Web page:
“Clean” coal ad wars

Coal is clean, right? That’s what the media-savvy American Coalition for Clean Coal Energy [ACCE] tried to get us to believe in an ad campaign a couple of years ago that remains relevant today. During Congressional debates over energy policy in 2008 and 2009, ACCE spent a reported $31 million on an ad campaign to make its point, using the conservative “clean” coal frame that has become the de facto language for this political debate. A recent post at Big Think analyzes how ACCE’s ads cleverly co-opted the usually progressive focus on families, individuals and workers to appeal to emotions and to not-so-subtly imply that being anti-coal is anti-American.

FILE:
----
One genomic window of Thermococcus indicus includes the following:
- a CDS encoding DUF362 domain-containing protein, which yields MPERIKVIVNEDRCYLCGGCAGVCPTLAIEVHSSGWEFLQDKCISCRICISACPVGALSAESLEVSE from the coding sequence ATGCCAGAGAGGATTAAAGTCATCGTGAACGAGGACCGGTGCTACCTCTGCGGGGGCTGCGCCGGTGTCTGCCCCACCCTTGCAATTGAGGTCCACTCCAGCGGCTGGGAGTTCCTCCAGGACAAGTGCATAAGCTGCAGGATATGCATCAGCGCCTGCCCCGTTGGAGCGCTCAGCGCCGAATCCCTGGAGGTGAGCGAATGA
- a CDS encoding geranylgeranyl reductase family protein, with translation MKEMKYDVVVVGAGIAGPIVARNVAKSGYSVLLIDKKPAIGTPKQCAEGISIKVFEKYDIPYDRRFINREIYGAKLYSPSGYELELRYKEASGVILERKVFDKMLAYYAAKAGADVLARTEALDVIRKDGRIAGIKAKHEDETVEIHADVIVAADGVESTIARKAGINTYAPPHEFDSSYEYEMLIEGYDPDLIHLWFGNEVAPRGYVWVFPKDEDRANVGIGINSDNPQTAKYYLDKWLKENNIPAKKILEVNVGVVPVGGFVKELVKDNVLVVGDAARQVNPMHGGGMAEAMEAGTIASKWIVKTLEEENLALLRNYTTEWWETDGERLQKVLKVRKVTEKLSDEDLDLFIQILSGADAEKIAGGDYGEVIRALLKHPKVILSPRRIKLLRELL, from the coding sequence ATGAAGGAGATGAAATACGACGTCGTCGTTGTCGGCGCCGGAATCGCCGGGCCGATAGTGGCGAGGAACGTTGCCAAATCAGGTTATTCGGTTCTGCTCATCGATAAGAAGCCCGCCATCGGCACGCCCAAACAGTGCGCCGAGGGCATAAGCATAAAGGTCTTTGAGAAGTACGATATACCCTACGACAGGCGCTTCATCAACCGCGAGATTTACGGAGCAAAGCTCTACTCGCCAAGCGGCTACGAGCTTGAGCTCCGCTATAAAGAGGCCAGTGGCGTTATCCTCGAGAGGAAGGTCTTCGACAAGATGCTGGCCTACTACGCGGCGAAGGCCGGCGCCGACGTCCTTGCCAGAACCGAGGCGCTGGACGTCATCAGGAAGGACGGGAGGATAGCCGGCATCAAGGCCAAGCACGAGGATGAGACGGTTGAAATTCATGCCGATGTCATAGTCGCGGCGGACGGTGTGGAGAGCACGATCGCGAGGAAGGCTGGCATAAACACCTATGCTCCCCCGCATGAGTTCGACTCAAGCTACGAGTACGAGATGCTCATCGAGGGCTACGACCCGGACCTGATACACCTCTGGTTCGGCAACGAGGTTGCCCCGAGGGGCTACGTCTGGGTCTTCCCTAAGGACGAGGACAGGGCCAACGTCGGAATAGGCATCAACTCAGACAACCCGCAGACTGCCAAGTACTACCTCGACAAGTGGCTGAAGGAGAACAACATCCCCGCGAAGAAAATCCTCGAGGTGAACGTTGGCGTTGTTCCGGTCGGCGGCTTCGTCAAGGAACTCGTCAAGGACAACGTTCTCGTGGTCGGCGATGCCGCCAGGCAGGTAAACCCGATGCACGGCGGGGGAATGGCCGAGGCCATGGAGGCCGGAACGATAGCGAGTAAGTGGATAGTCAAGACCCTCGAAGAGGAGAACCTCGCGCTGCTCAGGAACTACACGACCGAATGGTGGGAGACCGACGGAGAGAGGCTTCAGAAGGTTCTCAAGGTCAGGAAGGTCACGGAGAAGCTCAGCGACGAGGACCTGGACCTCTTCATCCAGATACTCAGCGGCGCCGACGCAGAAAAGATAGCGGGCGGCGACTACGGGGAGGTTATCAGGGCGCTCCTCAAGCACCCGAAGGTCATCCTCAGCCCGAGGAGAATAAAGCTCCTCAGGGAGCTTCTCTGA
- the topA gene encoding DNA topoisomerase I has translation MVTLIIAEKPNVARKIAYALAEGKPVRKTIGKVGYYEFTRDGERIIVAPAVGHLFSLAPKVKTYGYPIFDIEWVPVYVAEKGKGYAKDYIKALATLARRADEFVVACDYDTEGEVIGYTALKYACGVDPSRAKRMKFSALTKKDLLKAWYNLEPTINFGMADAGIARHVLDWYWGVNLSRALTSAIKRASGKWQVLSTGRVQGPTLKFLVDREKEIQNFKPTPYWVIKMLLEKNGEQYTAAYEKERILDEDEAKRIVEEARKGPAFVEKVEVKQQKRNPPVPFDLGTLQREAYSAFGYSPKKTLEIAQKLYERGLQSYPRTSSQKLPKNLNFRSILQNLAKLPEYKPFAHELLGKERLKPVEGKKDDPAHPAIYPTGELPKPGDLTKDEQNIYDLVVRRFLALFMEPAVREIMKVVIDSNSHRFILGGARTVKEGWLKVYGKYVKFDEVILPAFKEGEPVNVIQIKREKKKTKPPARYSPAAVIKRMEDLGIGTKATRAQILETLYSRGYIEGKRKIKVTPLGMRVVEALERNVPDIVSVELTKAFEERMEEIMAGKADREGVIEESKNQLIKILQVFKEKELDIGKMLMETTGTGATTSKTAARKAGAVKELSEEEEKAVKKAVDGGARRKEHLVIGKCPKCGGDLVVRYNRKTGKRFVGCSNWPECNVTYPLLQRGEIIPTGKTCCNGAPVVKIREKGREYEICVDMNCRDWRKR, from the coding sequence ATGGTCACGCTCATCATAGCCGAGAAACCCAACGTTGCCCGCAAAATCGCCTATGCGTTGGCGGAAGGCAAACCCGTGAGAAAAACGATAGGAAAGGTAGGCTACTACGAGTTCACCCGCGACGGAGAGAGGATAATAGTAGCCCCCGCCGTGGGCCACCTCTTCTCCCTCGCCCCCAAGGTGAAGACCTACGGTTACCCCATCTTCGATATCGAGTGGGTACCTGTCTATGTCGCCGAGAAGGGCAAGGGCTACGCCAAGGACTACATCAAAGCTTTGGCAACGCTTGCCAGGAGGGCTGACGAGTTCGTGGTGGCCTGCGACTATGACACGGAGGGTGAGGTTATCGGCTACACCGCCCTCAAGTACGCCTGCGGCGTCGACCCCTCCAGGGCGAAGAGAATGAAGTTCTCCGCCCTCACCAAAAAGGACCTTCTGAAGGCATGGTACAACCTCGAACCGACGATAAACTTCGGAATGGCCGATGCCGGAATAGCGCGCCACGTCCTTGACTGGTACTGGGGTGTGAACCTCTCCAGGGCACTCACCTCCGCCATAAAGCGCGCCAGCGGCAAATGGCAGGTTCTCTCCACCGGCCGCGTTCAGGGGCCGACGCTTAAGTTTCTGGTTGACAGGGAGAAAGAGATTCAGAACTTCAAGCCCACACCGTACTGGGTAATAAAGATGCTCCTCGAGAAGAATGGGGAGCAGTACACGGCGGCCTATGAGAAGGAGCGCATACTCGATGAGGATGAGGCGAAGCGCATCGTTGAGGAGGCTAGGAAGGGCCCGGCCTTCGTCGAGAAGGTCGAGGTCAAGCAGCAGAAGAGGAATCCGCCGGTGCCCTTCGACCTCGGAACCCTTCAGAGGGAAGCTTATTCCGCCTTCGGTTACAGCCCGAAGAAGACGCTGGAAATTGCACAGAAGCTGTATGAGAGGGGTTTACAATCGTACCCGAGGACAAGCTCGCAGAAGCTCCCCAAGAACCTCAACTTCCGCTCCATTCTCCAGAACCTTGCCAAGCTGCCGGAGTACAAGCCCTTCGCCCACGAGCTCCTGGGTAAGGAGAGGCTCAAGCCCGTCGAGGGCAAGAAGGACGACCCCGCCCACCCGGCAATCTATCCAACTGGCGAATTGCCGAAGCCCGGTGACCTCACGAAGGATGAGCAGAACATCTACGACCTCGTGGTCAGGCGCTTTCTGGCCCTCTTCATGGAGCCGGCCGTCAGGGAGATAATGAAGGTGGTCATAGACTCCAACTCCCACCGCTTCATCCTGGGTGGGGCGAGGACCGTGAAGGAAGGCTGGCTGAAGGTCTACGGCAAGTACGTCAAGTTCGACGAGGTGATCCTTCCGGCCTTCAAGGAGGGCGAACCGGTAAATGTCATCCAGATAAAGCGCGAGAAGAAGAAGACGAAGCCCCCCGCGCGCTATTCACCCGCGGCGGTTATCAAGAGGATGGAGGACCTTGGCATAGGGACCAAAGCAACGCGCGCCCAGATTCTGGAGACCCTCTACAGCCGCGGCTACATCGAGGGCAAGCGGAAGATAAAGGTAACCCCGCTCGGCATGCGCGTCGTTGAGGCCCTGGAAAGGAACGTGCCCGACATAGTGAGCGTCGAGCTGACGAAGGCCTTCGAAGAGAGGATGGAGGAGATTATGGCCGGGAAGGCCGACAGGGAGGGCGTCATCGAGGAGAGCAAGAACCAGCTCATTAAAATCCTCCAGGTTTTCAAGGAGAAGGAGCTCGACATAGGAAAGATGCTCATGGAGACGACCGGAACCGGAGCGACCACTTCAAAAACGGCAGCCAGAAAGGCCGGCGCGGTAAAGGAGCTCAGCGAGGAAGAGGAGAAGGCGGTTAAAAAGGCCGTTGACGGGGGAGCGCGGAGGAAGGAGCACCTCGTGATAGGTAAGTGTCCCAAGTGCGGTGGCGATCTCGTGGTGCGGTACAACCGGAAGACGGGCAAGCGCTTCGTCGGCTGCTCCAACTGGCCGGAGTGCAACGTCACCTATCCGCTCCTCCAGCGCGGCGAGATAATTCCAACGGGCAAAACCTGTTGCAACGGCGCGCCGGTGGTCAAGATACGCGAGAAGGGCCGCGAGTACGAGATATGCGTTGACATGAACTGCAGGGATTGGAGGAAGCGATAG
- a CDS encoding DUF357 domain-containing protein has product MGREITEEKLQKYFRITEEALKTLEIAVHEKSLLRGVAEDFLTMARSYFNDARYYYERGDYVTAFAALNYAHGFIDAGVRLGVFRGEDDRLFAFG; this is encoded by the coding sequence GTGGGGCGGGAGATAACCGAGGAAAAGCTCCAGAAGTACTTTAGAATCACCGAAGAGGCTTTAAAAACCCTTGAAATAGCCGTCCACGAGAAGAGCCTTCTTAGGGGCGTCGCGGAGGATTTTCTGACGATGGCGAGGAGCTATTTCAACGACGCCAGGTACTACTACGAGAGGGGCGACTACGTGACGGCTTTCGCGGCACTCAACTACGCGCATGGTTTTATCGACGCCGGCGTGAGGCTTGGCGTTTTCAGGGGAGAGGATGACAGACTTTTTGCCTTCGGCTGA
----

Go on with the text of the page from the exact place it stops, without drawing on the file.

Here’s an example of an ACCE ad, called “Coal Fires This Nation.”

But then, Al Gore’s Reality Coalition struck back with its own $31 million campaign. Reality Coalition’s ads used humor to skewer the coal industry’s insistence that coal can be clean. Take a look, have a chuckle. And remember, this battle is far from over. [For example, see the latest–May 2011– alert from the Union of Concerned Scientists about new investments in outdated coal technologies.]  And although clean coal bills appear legislatively dead  [again] in 2011, they will most likely return to Congress in the next session, when the framing wars will reignite. I missed these ads the first time around, but I suspect that they—or something like them on both sides of the issue—will be back. The question is: are they effective? You decide.